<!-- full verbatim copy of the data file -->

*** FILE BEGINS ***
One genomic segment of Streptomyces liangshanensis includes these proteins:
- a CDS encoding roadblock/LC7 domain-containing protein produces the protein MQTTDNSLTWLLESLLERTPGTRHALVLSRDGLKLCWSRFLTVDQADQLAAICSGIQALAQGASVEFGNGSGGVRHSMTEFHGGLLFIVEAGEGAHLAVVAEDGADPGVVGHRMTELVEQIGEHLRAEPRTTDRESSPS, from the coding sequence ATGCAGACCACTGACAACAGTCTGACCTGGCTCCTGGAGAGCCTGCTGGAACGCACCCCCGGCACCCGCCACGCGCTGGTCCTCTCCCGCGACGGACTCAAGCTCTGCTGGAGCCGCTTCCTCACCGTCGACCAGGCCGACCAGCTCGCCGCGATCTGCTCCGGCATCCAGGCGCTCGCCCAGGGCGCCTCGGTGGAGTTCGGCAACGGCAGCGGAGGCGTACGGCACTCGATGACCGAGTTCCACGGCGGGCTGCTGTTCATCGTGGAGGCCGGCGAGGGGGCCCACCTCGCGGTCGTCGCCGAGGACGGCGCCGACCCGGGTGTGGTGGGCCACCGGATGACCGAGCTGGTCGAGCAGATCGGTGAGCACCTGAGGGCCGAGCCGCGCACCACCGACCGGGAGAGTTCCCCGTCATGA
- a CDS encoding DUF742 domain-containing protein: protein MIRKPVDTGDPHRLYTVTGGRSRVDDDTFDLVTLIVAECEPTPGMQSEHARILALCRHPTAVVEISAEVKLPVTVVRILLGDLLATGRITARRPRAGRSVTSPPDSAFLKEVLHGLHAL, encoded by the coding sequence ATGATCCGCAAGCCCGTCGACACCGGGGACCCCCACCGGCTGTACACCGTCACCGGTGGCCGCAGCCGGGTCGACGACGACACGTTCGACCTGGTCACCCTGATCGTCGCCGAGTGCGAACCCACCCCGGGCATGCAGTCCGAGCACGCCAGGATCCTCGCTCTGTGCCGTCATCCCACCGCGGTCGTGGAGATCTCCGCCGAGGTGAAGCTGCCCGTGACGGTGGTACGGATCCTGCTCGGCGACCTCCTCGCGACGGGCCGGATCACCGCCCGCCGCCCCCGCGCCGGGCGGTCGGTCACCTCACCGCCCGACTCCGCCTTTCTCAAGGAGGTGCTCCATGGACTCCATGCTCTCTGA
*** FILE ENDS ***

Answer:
One genomic segment of Streptomyces liangshanensis includes these proteins:
- a CDS encoding roadblock/LC7 domain-containing protein produces the protein MQTTDNSLTWLLESLLERTPGTRHALVLSRDGLKLCWSRFLTVDQADQLAAICSGIQALAQGASVEFGNGSGGVRHSMTEFHGGLLFIVEAGEGAHLAVVAEDGADPGVVGHRMTELVEQIGEHLRAEPRTTDRESSPS, from the coding sequence ATGCAGACCACTGACAACAGTCTGACCTGGCTCCTGGAGAGCCTGCTGGAACGCACCCCCGGCACCCGCCACGCGCTGGTCCTCTCCCGCGACGGACTCAAGCTCTGCTGGAGCCGCTTCCTCACCGTCGACCAGGCCGACCAGCTCGCCGCGATCTGCTCCGGCATCCAGGCGCTCGCCCAGGGCGCCTCGGTGGAGTTCGGCAACGGCAGCGGAGGCGTACGGCACTCGATGACCGAGTTCCACGGCGGGCTGCTGTTCATCGTGGAGGCCGGCGAGGGGGCCCACCTCGCGGTCGTCGCCGAGGACGGCGCCGACCCGGGTGTGGTGGGCCACCGGATGACCGAGCTGGTCGAGCAGATCGGTGAGCACCTGAGGGCCGAGCCGCGCACCACCGACCGGGAGAGTTCCCCGTCATGA
- a CDS encoding DUF742 domain-containing protein: protein MIRKPVDTGDPHRLYTVTGGRSRVDDDTFDLVTLIVAECEPTPGMQSEHARILALCRHPTAVVEISAEVKLPVTVVRILLGDLLATGRITARRPRAGRSVTSPPDSAFLKEVLHGLHAL, encoded by the coding sequence ATGATCCGCAAGCCCGTCGACACCGGGGACCCCCACCGGCTGTACACCGTCACCGGTGGCCGCAGCCGGGTCGACGACGACACGTTCGACCTGGTCACCCTGATCGTCGCCGAGTGCGAACCCACCCCGGGCATGCAGTCCGAGCACGCCAGGATCCTCGCTCTGTGCCGTCATCCCACCGCGGTCGTGGAGATCTCCGCCGAGGTGAAGCTGCCCGTGACGGTGGTACGGATCCTGCTCGGCGACCTCCTCGCGACGGGCCGGATCACCGCCCGCCGCCCCCGCGCCGGGCGGTCGGTCACCTCACCGCCCGACTCCGCCTTTCTCAAGGAGGTGCTCCATGGACTCCATGCTCTCTGA